Lot 52: Qing Dynasty Chinese Gilt Bronze Vajrabhairava w Consort Statue Musuem Quality
November 30, 2016
Sunrise, FL, USALive Auction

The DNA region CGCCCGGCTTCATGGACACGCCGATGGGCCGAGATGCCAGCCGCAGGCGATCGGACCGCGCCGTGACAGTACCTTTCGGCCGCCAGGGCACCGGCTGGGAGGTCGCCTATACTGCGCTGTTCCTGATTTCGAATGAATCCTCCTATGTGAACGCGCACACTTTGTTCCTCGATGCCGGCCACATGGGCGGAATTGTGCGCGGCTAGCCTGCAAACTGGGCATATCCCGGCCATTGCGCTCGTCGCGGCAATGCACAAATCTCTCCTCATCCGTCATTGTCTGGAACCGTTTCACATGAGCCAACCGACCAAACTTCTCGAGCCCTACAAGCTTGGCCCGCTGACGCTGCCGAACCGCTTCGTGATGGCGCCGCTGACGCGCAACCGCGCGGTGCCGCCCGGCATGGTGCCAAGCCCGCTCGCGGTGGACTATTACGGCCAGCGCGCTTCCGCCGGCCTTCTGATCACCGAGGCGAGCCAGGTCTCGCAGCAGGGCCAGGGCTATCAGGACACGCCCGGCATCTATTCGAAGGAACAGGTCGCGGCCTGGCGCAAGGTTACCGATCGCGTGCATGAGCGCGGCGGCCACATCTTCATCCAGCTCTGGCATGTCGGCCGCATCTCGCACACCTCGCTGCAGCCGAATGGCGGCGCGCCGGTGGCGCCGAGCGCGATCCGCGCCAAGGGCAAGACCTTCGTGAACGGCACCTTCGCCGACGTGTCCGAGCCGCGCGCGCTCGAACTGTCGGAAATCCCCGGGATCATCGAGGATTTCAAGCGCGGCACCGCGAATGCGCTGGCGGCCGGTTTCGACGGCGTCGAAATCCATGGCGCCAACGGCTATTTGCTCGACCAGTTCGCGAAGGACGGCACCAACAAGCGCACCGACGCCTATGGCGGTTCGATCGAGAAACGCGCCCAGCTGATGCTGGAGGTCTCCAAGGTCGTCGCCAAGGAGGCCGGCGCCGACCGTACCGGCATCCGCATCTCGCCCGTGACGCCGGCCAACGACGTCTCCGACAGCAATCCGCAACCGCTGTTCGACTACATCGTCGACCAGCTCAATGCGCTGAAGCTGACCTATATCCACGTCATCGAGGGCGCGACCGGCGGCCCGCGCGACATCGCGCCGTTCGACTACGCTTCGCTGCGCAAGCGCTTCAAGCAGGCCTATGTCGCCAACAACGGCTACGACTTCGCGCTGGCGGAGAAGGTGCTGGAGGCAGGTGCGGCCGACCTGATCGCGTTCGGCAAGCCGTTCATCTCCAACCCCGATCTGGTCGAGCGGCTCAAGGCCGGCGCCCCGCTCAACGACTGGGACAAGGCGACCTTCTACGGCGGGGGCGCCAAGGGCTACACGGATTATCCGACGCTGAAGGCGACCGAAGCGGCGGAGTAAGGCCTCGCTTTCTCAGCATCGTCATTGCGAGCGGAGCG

Description: Antique Qing Dynasty Chinese Tibetian Gilt Bronze Figure of Vajrabhairava Yamantaka with Consort. Standing in Alidhasana with his consort atop various prostrate figures and animals over a lotus base; he with his tiered crown and 34 arms radiating about him, each holding a different implement. His moveable primary arms grasping his consort, and holding the curved knife and skull cup; clad in a pendant belt of bones and garlands of severed heads and snakes. His wrathful faces surmounted by his hair rising into a flaming chignon and secured by crowns of skulls. She also holding a curved knife and skull cup, and wearing a pendant belt of bones; further adorned with jewelry and garlands with skulls, her flowing hair pulled into a topknot and secured with a tiara of skulls. Vajrabhairava Yamantaka is one of the eight protectors of Tibetan Buddhism. He is the terrifying form of Manjushri, the God of Wisdom, whose head is visible in the flaming headdress. He takes the wrathful form in order to conquer Yama, the God of Death, thus symbolizing the victory of Wisdom or Knowledge over Death or Ignorance, which are considered one and the same in Tibetan Buddhism. in his present aspect of Vajrabhairava, he is also associated with the Hindu god Bhairava, a form of Shiva who destroys the universe at the end of each Hindu eon. By incorporating both aspects, Vajrabhairava became one the most powerful divinities of Tibetan Buddhism. Bequest from John Bass to the Bass Museum of Art collection. Good antique condition with light wear to gilt surface. Measures 16" x 12 1/2" x 6". In house USA domestic shipping $150 plus insurance.